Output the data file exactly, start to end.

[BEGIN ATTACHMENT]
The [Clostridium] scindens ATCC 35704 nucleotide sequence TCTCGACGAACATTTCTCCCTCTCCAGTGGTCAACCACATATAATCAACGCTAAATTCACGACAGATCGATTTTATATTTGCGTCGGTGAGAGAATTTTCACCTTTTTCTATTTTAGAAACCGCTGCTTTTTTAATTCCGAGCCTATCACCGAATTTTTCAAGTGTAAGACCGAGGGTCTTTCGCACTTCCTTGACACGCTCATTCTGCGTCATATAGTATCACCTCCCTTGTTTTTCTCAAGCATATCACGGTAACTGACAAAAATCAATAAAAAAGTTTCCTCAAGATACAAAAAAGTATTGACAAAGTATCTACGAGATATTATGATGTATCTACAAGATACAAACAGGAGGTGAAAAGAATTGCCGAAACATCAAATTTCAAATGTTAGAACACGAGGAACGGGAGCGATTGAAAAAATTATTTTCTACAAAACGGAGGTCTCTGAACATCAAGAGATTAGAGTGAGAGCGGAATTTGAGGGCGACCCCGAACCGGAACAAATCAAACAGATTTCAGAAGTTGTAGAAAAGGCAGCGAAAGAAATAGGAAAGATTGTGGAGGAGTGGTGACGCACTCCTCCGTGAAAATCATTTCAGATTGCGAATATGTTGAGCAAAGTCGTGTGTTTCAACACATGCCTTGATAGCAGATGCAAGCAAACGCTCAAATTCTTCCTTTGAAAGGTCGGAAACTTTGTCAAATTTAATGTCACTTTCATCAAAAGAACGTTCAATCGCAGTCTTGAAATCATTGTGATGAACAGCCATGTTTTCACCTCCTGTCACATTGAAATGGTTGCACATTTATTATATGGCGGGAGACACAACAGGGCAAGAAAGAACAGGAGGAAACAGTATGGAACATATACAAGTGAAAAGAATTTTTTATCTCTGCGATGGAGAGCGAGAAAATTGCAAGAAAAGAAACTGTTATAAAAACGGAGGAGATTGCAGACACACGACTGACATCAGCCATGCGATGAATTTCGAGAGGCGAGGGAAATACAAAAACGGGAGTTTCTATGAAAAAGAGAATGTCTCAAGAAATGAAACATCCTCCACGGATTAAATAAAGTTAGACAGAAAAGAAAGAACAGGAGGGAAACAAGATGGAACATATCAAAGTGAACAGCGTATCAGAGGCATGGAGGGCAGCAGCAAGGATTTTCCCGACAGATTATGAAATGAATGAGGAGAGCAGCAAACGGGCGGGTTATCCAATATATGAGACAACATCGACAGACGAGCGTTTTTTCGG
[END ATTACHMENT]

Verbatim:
The [Clostridium] scindens ATCC 35704 nucleotide sequence TCTCGACGAACATTTCTCCCTCTCCAGTGGTCAACCACATATAATCAACGCTAAATTCACGACAGATCGATTTTATATTTGCGTCGGTGAGAGAATTTTCACCTTTTTCTATTTTAGAAACCGCTGCTTTTTTAATTCCGAGCCTATCACCGAATTTTTCAAGTGTAAGACCGAGGGTCTTTCGCACTTCCTTGACACGCTCATTCTGCGTCATATAGTATCACCTCCCTTGTTTTTCTCAAGCATATCACGGTAACTGACAAAAATCAATAAAAAAGTTTCCTCAAGATACAAAAAAGTATTGACAAAGTATCTACGAGATATTATGATGTATCTACAAGATACAAACAGGAGGTGAAAAGAATTGCCGAAACATCAAATTTCAAATGTTAGAACACGAGGAACGGGAGCGATTGAAAAAATTATTTTCTACAAAACGGAGGTCTCTGAACATCAAGAGATTAGAGTGAGAGCGGAATTTGAGGGCGACCCCGAACCGGAACAAATCAAACAGATTTCAGAAGTTGTAGAAAAGGCAGCGAAAGAAATAGGAAAGATTGTGGAGGAGTGGTGACGCACTCCTCCGTGAAAATCATTTCAGATTGCGAATATGTTGAGCAAAGTCGTGTGTTTCAACACATGCCTTGATAGCAGATGCAAGCAAACGCTCAAATTCTTCCTTTGAAAGGTCGGAAACTTTGTCAAATTTAATGTCACTTTCATCAAAAGAACGTTCAATCGCAGTCTTGAAATCATTGTGATGAACAGCCATGTTTTCACCTCCTGTCACATTGAAATGGTTGCACATTTATTATATGGCGGGAGACACAACAGGGCAAGAAAGAACAGGAGGAAACAGTATGGAACATATACAAGTGAAAAGAATTTTTTATCTCTGCGATGGAGAGCGAGAAAATTGCAAGAAAAGAAACTGTTATAAAAACGGAGGAGATTGCAGACACACGACTGACATCAGCCATGCGATGAATTTCGAGAGGCGAGGGAAATACAAAAACGGGAGTTTCTATGAAAAAGAGAATGTCTCAAGAAATGAAACATCCTCCACGGATTAAATAAAGTTAGACAGAAAAGAAAGAACAGGAGGGAAACAAGATGGAACATATCAAAGTGAACAGCGTATCAGAGGCATGGAGGGCAGCAGCAAGGATTTTCCCGACAGATTATGAAATGAATGAGGAGAGCAGCAAACGGGCGGGTTATCCAATATATGAGACAACATCGACAGACGAGCGTTTTTTCGG